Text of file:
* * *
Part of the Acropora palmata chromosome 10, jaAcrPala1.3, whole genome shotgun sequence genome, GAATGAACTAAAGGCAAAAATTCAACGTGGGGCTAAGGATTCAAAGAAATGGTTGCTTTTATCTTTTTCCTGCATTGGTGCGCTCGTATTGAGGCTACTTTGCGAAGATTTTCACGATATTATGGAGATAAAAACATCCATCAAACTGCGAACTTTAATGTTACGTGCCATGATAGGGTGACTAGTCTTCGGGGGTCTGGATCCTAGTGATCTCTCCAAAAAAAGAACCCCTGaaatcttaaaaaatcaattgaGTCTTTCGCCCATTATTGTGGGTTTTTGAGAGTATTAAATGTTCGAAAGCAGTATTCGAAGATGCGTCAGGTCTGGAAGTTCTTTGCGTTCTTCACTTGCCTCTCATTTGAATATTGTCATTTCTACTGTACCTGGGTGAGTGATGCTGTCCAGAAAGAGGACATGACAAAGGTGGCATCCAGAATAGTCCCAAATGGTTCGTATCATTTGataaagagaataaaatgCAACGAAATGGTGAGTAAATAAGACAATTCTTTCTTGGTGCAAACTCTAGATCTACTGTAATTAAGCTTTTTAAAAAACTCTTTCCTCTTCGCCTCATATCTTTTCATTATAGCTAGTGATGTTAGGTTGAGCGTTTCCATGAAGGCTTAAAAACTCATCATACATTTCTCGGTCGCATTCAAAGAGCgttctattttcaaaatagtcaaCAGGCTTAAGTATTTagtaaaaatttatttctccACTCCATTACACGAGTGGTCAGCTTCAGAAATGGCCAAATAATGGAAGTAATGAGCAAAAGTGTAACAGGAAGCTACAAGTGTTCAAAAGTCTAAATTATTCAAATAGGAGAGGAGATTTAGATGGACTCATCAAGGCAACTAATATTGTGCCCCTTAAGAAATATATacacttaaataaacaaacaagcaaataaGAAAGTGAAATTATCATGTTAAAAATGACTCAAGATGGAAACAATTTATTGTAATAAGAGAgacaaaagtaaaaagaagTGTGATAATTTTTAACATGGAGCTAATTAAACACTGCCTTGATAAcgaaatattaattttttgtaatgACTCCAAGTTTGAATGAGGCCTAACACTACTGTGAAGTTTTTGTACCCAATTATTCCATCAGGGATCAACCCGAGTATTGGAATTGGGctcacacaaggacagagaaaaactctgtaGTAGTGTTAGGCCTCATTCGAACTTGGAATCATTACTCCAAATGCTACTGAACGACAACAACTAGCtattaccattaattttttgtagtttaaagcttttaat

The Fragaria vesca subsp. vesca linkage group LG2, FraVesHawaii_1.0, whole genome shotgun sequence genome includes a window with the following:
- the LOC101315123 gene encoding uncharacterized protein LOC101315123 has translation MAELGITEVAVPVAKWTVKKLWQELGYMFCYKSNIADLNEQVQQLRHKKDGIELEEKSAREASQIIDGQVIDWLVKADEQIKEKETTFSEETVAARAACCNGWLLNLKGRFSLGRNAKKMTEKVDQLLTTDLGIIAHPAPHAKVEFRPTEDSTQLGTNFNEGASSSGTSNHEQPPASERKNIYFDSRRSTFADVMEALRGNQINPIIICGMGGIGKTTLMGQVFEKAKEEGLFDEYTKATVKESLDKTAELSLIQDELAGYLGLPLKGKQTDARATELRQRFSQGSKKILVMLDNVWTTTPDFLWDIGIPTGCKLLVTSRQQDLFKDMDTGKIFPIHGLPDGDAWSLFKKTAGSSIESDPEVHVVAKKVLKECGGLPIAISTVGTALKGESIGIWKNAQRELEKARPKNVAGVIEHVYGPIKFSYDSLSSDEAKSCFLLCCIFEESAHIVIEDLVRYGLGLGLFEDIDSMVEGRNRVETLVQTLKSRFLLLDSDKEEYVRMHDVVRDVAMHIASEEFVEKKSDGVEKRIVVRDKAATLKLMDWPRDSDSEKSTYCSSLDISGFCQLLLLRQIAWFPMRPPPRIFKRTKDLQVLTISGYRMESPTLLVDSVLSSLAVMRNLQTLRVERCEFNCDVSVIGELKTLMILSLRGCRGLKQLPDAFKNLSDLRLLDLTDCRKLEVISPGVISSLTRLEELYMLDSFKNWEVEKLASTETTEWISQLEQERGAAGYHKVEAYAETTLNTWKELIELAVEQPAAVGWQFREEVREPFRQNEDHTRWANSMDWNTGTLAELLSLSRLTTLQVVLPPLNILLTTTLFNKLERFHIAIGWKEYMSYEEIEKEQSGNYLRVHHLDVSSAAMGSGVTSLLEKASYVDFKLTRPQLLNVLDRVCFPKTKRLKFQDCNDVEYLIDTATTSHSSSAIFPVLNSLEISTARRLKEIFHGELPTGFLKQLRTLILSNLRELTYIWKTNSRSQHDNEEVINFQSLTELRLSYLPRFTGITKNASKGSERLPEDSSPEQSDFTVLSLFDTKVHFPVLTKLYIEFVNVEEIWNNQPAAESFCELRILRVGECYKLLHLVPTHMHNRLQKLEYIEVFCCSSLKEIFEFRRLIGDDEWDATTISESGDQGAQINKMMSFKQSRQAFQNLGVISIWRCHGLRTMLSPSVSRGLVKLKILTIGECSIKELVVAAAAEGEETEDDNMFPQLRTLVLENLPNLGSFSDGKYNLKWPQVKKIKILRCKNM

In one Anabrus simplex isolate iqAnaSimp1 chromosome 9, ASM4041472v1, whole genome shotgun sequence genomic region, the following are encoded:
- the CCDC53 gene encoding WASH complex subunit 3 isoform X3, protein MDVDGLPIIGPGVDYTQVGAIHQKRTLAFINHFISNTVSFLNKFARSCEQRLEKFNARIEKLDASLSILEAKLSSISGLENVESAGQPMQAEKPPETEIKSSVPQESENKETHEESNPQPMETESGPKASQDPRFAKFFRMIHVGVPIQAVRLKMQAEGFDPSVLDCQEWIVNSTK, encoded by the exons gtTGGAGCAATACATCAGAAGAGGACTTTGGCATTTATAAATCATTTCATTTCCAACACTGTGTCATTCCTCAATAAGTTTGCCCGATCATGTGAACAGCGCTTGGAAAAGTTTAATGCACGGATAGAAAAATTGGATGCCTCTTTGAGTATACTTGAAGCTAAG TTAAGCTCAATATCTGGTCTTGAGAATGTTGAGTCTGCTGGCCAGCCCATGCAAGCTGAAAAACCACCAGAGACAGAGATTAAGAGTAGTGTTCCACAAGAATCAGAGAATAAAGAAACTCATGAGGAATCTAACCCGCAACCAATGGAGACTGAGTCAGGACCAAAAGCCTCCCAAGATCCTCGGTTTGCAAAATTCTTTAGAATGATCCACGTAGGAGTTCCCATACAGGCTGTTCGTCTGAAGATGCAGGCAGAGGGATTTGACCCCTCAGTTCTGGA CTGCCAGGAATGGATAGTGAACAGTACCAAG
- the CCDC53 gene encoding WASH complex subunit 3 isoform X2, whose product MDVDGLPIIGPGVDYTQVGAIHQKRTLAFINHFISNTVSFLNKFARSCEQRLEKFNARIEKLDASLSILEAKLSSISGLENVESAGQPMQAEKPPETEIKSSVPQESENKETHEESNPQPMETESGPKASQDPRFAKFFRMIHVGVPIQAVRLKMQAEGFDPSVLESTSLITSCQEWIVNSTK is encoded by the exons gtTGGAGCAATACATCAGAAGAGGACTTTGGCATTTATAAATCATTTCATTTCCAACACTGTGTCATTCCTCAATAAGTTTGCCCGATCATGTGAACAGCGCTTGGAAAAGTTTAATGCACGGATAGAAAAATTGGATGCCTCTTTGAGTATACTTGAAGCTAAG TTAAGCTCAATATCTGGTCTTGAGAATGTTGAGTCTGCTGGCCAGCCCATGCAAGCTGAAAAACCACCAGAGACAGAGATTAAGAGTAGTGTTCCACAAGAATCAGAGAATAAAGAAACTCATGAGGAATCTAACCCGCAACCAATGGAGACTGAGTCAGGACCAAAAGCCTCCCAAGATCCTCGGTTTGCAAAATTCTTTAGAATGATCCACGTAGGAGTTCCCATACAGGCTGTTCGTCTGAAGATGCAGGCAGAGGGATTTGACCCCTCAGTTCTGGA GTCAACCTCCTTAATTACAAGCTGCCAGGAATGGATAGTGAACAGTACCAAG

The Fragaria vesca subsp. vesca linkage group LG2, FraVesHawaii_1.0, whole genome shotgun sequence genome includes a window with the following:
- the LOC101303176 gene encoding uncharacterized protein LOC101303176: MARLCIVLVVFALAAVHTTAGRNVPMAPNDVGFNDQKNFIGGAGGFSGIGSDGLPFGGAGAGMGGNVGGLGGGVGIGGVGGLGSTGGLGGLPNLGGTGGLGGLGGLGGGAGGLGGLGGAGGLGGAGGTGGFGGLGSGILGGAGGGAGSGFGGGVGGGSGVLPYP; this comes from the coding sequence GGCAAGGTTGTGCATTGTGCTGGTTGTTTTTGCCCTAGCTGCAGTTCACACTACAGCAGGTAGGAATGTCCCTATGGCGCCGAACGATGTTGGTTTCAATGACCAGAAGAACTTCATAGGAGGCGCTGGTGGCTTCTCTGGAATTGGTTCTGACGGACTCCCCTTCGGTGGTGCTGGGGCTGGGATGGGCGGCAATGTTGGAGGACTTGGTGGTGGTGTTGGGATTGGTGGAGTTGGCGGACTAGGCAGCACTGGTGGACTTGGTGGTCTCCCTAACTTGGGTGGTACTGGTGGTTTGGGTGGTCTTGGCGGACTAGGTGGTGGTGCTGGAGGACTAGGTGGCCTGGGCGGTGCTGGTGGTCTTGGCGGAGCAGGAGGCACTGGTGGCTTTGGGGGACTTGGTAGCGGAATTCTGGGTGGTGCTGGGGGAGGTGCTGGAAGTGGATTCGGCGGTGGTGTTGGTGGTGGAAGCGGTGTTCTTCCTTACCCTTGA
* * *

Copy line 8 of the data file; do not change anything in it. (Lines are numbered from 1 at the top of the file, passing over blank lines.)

- the LOC101303176 gene encoding uncharacterized protein LOC101303176: MARLCIVLVVFALAAVHTTAGRNVPMAPNDVGFNDQKNFIGGAGGFSGIGSDGLPFGGAGAGMGGNVGGLGGGVGIGGVGGLGSTGGLGGLPNLGGTGGLGGLGGLGGGAGGLGGLGGAGGLGGAGGTGGFGGLGSGILGGAGGGAGSGFGGGVGGGSGVLPYP; this comes from the coding sequence GGCAAGGTTGTGCATTGTGCTGGTTGTTTTTGCCCTAGCTGCAGTTCACACTACAGCAGGTAGGAATGTCCCTATGGCGCCGAACGATGTTGGTTTCAATGACCAGAAGAACTTCATAGGAGGCGCTGGTGGCTTCTCTGGAATTGGTTCTGACGGACTCCCCTTCGGTGGTGCTGGGGCTGGGATGGGCGGCAATGTTGGAGGACTTGGTGGTGGTGTTGGGATTGGTGGAGTTGGCGGACTAGGCAGCACTGGTGGACTTGGTGGTCTCCCTAACTTGGGTGGTACTGGTGGTTTGGGTGGTCTTGGCGGACTAGGTGGTGGTGCTGGAGGACTAGGTGGCCTGGGCGGTGCTGGTGGTCTTGGCGGAGCAGGAGGCACTGGTGGCTTTGGGGGACTTGGTAGCGGAATTCTGGGTGGTGCTGGGGGAGGTGCTGGAAGTGGATTCGGCGGTGGTGTTGGTGGTGGAAGCGGTGTTCTTCCTTACCCTTGA